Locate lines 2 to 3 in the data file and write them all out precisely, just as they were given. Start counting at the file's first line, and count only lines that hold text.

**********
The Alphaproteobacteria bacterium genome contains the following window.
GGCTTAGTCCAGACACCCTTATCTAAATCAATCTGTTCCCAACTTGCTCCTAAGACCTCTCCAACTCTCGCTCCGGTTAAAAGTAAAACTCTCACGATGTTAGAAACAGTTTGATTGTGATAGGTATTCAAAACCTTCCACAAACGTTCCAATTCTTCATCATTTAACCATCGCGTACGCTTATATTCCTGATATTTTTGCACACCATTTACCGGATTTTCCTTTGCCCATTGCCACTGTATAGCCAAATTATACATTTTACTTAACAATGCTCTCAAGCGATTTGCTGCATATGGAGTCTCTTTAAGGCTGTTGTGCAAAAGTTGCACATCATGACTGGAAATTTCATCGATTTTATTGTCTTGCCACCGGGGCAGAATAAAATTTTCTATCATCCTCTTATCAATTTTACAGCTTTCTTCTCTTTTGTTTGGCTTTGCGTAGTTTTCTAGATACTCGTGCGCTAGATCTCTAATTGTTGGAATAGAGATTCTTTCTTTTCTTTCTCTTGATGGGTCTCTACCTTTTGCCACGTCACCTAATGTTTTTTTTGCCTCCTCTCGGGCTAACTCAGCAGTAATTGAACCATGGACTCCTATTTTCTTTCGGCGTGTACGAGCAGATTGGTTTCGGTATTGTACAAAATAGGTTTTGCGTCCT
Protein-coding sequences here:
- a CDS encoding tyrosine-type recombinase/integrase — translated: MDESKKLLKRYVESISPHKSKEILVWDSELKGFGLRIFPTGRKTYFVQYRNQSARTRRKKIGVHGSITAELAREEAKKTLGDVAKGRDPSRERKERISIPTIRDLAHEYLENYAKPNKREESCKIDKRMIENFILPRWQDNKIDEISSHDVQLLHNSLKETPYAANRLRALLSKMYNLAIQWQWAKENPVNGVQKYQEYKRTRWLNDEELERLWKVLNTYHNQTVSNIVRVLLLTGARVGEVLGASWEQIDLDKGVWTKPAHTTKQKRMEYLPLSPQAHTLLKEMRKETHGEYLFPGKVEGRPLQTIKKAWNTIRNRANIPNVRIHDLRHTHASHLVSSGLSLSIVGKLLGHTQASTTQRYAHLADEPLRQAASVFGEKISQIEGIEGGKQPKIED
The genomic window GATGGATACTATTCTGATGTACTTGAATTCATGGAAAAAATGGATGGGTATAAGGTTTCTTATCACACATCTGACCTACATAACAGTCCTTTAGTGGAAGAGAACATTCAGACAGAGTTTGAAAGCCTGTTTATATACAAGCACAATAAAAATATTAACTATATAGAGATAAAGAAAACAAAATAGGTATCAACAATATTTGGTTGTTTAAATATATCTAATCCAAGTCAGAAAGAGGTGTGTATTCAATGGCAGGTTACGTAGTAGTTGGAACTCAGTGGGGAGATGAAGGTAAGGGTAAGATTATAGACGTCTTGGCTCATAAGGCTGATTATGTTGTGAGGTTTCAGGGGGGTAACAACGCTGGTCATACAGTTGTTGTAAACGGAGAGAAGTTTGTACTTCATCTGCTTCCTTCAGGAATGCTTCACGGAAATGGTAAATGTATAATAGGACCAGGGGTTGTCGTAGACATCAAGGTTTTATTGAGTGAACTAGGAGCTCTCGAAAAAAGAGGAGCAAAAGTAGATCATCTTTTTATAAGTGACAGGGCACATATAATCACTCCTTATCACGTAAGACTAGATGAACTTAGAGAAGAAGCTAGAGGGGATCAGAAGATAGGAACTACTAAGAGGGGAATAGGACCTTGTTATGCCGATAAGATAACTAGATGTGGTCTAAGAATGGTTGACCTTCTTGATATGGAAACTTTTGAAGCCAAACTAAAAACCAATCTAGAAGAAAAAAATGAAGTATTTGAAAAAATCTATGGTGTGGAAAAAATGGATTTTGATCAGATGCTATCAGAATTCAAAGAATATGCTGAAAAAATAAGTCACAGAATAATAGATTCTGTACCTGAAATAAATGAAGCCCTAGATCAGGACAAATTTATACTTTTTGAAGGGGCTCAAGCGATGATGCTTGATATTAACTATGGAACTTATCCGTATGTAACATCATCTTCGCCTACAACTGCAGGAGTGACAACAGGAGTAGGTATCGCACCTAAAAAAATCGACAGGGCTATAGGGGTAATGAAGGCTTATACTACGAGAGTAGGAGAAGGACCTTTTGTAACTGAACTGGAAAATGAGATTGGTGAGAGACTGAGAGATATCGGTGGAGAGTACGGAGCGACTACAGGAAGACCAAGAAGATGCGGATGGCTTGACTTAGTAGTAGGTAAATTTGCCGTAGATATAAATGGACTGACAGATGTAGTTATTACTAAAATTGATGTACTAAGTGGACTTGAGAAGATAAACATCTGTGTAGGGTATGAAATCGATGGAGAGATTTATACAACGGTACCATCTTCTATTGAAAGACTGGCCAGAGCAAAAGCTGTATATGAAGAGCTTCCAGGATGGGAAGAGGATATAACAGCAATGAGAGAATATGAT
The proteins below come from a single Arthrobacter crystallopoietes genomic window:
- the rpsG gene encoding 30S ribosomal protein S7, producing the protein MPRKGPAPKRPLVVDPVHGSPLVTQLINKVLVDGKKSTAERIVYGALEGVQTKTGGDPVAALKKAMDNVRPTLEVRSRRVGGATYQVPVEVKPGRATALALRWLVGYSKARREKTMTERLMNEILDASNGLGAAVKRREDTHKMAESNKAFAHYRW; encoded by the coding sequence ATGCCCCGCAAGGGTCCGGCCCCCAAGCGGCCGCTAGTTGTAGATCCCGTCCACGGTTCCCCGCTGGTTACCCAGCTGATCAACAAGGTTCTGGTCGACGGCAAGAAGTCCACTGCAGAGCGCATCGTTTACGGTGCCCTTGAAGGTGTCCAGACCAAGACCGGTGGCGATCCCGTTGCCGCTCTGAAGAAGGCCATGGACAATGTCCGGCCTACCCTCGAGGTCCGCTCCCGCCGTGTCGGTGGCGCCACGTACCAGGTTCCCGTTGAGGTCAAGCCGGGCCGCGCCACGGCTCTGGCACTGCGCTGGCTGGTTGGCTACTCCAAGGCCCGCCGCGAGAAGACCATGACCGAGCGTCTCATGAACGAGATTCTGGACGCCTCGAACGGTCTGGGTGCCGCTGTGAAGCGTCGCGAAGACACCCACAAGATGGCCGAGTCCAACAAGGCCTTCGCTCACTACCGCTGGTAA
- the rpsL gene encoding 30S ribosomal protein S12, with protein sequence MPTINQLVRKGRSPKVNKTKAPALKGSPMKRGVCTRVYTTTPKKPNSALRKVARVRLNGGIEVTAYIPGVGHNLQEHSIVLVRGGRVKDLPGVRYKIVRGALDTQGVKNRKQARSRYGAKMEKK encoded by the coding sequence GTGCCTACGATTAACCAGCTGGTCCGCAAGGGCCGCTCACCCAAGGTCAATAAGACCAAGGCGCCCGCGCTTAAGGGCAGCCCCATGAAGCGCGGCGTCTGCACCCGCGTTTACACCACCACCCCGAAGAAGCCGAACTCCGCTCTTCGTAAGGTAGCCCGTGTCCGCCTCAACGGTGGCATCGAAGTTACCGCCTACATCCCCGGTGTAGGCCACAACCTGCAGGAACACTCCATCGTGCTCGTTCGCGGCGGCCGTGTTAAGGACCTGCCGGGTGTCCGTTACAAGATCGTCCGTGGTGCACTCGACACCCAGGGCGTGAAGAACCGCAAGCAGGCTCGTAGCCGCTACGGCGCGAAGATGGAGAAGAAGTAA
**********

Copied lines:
GGCTTAGTCCAGACACCCTTATCTAAATCAATCTGTTCCCAACTTGCTCCTAAGACCTCTCCAACTCTCGCTCCGGTTAAAAGTAAAACTCTCACGATGTTAGAAACAGTTTGATTGTGATAGGTATTCAAAACCTTCCACAAACGTTCCAATTCTTCATCATTTAACCATCGCGTACGCTTATATTCCTGATATTTTTGCACACCATTTACCGGATTTTCCTTTGCCCATTGCCACTGTATAGCCAAATTATACATTTTACTTAACAATGCTCTCAAGCGATTTGCTGCATATGGAGTCTCTTTAAGGCTGTTGTGCAAAAGTTGCACATCATGACTGGAAATTTCATCGATTTTATTGTCTTGCCACCGGGGCAGAATAAAATTTTCTATCATCCTCTTATCAATTTTACAGCTTTCTTCTCTTTTGTTTGGCTTTGCGTAGTTTTCTAGATACTCGTGCGCTAGATCTCTAATTGTTGGAATAGAGATTCTTTCTTTTCTTTCTCTTGATGGGTCTCTACCTTTTGCCACGTCACCTAATGTTTTTTTTGCCTCCTCTCGGGCTAACTCAGCAGTAATTGAACCATGGACTCCTATTTTCTTTCGGCGTGTACGAGCAGATTGGTTTCGGTATTGTACAAAATAGGTTTTGCGTCCT
Protein-coding sequences here: